These errors – or “bugs” – can be overwhelmingly frustrating. If you are to overcome this frustration, however, you must keep in mind that learning to fix bugs is what improves your understanding. That’s what programming is about.
Two quotes from Seymour Papert’s seminal book Mindstorms: Children, Computers and Powerful Ideas drum this point home for me:
“When you learn to program a computer you almost never get it right the first time. Learning to be a master programmer is learning to become highly skilled at isolating and correcting ‘bugs,’ the parts that keep the program from working. The question to ask about the program is not whether it is right or wrong, but if it is fixable. If this way of looking at intellectual products were generalised to how the larger culture thinks about knowledge and its acquisition, we might all be less intimidated about our fears of ‘being wrong.’”
“The process of debugging is a normal part of the process of understanding a program. The programmer is encouraged to study the bug rather than forget the error.”
I think both are phenomenal.
The first, among other things, speaks to the normalisation of errors. The second articulates how one’s own understanding is progressed; by leaning into – not away from – those errors.
Why all this talk about errors?
I will tell you, but let me back up a bit first.
One of the eye-opening — but unsurprising, in hindsight — things that learning about computers did for me, was take the “magic” aspect away. I would push keys or click buttons and the thing I wanted to happen, did – often, but not always. When it worked, as I said, it was magical; I had no explanation for it. When it didn’t, well, I still didn’t have any explanation for it. Except I considered the computer to be broken in these instances.
However, now — still without understanding all of what goes on — the magical aspect has been taken away. The once opaque black box has become partially transparent, and I can now see some of the inner workings. A computer, just like a biological organism, is just a bunch of systems and sub-systems.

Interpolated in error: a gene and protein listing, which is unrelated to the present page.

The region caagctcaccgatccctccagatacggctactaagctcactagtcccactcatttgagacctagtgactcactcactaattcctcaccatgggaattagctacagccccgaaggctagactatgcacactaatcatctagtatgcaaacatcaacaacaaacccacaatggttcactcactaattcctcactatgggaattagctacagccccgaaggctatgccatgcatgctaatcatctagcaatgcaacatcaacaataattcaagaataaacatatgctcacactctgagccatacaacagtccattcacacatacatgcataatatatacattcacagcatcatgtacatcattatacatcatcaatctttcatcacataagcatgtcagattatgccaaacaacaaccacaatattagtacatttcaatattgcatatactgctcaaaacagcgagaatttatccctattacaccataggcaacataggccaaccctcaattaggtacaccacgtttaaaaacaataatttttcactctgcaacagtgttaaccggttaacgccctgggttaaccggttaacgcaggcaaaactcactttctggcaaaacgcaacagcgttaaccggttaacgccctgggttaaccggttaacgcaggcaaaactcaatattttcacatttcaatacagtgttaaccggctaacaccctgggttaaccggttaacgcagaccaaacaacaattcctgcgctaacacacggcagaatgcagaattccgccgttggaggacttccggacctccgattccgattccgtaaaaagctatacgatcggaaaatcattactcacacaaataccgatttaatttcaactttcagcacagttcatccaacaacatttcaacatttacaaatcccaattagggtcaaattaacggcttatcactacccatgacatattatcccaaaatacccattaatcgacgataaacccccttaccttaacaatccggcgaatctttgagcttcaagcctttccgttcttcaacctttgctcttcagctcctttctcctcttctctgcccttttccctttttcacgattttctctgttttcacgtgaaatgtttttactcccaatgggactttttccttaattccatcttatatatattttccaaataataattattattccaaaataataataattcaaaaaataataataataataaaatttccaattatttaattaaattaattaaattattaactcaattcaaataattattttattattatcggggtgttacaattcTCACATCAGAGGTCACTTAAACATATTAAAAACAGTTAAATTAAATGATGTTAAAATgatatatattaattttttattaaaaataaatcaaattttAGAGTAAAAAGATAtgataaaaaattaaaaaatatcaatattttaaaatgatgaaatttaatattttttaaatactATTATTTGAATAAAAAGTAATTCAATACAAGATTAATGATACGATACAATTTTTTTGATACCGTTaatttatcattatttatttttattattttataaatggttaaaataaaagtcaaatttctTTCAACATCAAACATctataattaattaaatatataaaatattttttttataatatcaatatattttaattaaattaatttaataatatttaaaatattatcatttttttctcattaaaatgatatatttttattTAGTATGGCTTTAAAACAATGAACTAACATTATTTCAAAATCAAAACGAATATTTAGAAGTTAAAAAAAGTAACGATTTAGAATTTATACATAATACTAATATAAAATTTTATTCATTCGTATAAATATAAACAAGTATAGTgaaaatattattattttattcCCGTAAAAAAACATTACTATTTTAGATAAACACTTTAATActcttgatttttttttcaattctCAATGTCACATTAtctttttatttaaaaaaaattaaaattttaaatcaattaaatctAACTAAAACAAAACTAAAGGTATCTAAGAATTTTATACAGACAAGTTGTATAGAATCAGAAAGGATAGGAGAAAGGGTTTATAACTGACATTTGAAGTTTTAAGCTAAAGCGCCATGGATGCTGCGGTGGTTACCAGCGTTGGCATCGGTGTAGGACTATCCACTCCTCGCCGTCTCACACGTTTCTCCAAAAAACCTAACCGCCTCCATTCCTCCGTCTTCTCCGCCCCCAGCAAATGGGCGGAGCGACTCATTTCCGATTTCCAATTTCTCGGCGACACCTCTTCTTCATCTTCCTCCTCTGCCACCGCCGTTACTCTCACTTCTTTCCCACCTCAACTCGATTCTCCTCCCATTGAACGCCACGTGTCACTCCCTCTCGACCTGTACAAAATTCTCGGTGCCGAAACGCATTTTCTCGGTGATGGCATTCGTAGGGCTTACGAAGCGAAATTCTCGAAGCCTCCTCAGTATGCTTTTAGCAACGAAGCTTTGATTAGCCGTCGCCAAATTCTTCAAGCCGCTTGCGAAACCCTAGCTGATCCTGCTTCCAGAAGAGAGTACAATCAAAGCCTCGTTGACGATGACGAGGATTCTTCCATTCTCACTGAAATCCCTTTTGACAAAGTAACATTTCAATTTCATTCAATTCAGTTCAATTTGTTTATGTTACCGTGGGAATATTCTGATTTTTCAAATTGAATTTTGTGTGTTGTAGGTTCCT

It sounds so blatantly obvious to lack any semblance of profundity, but a computer will only do what you tell it — in relation to the state of all its subsystems (does it have enough memory? Is the keyboard plugged in? Is the required app open?). We like to convince ourselves that there is something non-deterministic going on during times of error — random fluctuations in the computer’s mood, or something – but this is just to excuse our own lack of competence at the time.
(To be clear, I’m not talking about genuine malfunctions here. I’m talking about operator-error. A far more common form of problem.)
For instance, we’ve all had those moments where we’ve done something, like click the mouse, and the computer hasn’t done what we thought it would. The result is usually some internal — and occasionally, external – screaming of, “THAT’S NOT WHAT I MEANT!”
I now realise, however, that it could really be no other way. This is something you will have to come to grips with, too. The computer only does what it is told. That is why we are talking about errors. As a human, you are prone to making them – and the computer will follow suit, no questions asked.
In fact, this unwaveringly mechanical nature of computers is so integral – but counterintuitive — for budding programmers and computer scientists to learn, that it seems to be a rite of passage to have the knowledge bestowed upon you. I say counterintuitive because we often put computers on a pedestal for all the amazing complex tasks they achieve. They appear smart or intelligent to us.
However, one the canonical first things you get taught when learning about computers and software — other than how to print “Hello, World!” to the screen — is that computers are dumb. It sounds dramatic, but what is meant by this is that computers have no inferential ability.
Computers have no capacity to notice that even though I (the user) am clicking a specific button, what I really want to be doing is clicking a different button and, as such, executing a different command. The computer can’t do this — it isn’t a mind-reading device — it just executes what it is told. If you or I click the wrong button, that’s on us.